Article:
ARM: Review - (DML) 1/35 scale T-34/76 STZ Model 1942 2-in-1

Kit Review: 1/35 scale Kit No. 22 (Dragon Models
Limited 1/35 scale '39-'45 series Kit No. 6388; T-34/76 STZ Mod. 1942
2-in-1; 734 parts (376 in grey styrene, 180 "Magic Track" links, 170
etched brass, 5 clear styrene, 2 twisted steel cables, 1 turned
aluminum barrel); price US$45.95 via DragonUSA
Advantages: FINALLY the STZ variant modelers have been looking for;
many different turret options possible with this kit
Disadvantages: releasing it as a "limited series" kit is a DUMB idea!
Rating: Highly Recommended
Recommendation: for all Soviet and "34" fans
To repeat what I wrote five months ago when the first T-34 STZ kit
appeared, when the Soviets realized war with Germany was inevitable,
and the T-34 began to show a great deal of promise, the Central
Committee of the CPSU approved its production at other factories. The
primary factory was the Kharkov Steam Locomotive Construction Factory
or Factory No. 183 in Kharkov. The first satellite factory was to be
the Stalingrad Tractor Factory in Stalingrad, aided by Factory No.
264, the Stalingrad Barge Works, and Factory No. 221, the "Barrikady"
artillery foundry. The second was Factory No. 112, "Krasnoye Sormovo,"
but they also had the advantage of getting 50 knocked-down T-34 tanks
to "learn on".
It took the STZ much longer to get their production started and the
first tanks did not began to roll off the lines until the end of 1940.
One of their problems - as with Factory No. 183 - was that the
Leningrad factory complexes were stingy with supplying them with the
short L-11 gun which mounted in the early T-34; in January 1941 they
switched to the superior F-32 design, and cut off the T-34 plants
entirely. Factory No. 183 led the changeover to their new gun, the
longer F-34, and the STZ followed suit.
Originally the STZ tanks were externally no different from the
Factory No. 183 tanks, and it was only over time and due to exigencies
that the design began to deviate due to local problems and changes to
facilitate high rates of production. The base design remained stable
through the fall of 1941. By the spring of 1942, the design had
changed. The wheels were now cast steel wheels with internal rubber
bushings vice the old pressed disks with rubber tires. The turret was
a rolled steel design with a removable plate that now covered the
entire rear of the turret. The hull design had been changed to
accommodate interlocking plates at the front, sides and rear, which is
considered the "classic" STZ hull design.
By summer 1942 the design had again been changed to now use a
"chisel" turret mantelet to speed production (the parts did not
require being pressed into shape as with the original design.) Later,
the Barge Works created newer designs of both cast and welded turrets
with the "chisel" mantelet and "notches" in the lower cheeks of the
turret; this is what most modelers consider the "classic" STZ turret.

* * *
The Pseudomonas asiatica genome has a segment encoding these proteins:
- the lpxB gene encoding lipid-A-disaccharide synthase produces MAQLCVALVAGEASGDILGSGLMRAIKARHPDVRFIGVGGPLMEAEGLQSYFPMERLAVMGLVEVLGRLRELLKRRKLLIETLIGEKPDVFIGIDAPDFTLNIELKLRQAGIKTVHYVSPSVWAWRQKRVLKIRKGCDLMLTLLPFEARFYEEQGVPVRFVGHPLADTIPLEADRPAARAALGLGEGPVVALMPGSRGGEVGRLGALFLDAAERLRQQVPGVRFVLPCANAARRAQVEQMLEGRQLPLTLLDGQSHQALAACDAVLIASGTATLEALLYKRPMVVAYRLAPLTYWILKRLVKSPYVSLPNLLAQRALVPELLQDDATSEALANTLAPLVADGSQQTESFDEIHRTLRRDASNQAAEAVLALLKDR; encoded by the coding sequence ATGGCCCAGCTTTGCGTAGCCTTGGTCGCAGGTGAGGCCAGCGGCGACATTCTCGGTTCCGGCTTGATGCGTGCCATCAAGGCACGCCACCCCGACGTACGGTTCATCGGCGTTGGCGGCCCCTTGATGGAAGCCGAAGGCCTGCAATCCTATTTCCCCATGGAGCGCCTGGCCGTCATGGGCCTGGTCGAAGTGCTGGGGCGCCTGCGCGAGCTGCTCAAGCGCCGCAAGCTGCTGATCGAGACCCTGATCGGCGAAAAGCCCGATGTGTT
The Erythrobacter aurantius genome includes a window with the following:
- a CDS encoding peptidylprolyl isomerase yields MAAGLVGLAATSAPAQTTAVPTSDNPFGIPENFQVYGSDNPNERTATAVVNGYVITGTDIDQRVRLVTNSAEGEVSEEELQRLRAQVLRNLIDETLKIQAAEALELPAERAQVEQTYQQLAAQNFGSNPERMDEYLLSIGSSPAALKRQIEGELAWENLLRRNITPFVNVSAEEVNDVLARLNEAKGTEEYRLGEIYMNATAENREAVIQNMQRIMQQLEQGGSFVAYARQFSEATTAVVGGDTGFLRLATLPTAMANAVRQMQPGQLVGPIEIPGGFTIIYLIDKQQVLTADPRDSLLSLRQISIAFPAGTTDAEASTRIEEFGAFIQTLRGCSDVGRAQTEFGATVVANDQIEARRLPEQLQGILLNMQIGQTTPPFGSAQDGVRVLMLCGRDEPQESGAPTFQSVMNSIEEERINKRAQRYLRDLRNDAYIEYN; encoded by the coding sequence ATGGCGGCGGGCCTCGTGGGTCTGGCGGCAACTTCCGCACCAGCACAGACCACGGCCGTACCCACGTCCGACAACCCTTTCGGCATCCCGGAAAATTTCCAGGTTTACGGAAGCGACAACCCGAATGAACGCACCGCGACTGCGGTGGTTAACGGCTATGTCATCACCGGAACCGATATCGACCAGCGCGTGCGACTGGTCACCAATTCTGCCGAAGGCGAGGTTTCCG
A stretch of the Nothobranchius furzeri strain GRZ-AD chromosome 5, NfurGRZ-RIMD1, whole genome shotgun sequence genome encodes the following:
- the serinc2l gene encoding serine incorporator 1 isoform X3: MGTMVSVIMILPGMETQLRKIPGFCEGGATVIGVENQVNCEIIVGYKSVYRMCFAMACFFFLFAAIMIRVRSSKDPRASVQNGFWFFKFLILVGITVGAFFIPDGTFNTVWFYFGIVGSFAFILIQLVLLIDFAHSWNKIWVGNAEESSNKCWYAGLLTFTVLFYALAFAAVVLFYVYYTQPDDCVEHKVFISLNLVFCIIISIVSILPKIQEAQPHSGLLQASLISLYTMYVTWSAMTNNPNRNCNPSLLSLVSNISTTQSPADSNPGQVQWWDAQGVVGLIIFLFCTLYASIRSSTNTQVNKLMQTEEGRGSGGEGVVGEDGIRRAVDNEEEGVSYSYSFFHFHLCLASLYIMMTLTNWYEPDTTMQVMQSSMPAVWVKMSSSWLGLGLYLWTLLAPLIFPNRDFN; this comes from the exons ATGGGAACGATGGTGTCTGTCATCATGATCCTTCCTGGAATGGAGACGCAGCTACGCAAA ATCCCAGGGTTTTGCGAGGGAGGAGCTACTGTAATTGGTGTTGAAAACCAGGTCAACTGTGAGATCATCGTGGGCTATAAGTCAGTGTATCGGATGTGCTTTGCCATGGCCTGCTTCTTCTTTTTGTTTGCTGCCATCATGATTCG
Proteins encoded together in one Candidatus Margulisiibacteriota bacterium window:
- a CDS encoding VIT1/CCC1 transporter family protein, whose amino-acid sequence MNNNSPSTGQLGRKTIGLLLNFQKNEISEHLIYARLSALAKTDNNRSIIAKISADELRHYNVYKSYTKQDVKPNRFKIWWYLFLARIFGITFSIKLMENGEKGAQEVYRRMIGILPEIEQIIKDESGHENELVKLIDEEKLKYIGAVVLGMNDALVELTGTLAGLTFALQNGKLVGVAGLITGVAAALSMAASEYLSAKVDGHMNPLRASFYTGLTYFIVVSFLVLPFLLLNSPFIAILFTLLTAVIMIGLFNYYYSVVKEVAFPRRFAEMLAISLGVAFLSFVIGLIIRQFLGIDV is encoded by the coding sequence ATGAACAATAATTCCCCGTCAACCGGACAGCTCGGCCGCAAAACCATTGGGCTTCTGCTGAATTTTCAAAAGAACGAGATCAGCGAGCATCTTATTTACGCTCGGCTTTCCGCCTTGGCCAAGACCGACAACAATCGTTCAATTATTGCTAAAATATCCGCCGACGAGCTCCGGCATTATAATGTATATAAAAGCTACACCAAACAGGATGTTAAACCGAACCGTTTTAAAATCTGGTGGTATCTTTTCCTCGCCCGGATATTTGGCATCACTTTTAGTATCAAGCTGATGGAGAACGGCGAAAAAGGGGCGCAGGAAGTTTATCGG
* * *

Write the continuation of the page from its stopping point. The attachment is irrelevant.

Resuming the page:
By the time production ceased in early 1943, the factory had built
3,770 tanks, most of which had fought in the legendary battle of
Stalingrad. There is a myth that the tanks rolled off the production
lines and right into combat outside the factory, but while there is an
element of truth to the urgency of production it was not quite so
Five months ago many Soviet T-34 fans were quite disappointed when
DML released a Stalingrad T-34 kit - but not the different variant
they wanted, but basically the lightly modified variant based on the
early knocked-down T-34 kits they received from Factory No. 183 in
Kharkov. Now has released a complete kit of the later
production STZ T-34 with the features modelers were looking for - the
"chisel" gun recoil mechanism cover, the "chopped" turret, and the
"notched" hull, and this kit is everything they could want in many
The kit comes with a totally new upper hull with the correct
"notched" hull joints. According to Steve Zaloga, this was caused by
two basic reasons: one, to speed up assembly of the hull; and two,
since the armor plate was a new high-hardness type of steel, which was
not amicable to being welded, it had to have the notching in order to
retain ballistic integrity when struck by solid shot projectiles. (The
Germans did the same thing for the same reasons - when the Soviets
fired blunt nose 122mm projectiles at German Tiger and Panther hulls
on test, they discovered they shattered the weld beads whereas pointed
rounds would either penetrate or gouge the armor.) This upper hull
comes with an integral glacis and fender assembly, so the others in
the kit are now spares.
Likewise, the kit comes with a new T-34 STZ early-type hull pan with
"notched" joints as well as the single road wheel arm stop on the
first position.
While the kit comes as a "2-in-1" with a choice of early or late STZ
turrets, it must be pointed out that this kit comes with a total of
THREE turrets - Factory No. 183 welded, STZ early welded, and STZ/
Factory No. 264 late welded. The latter is the one most modelers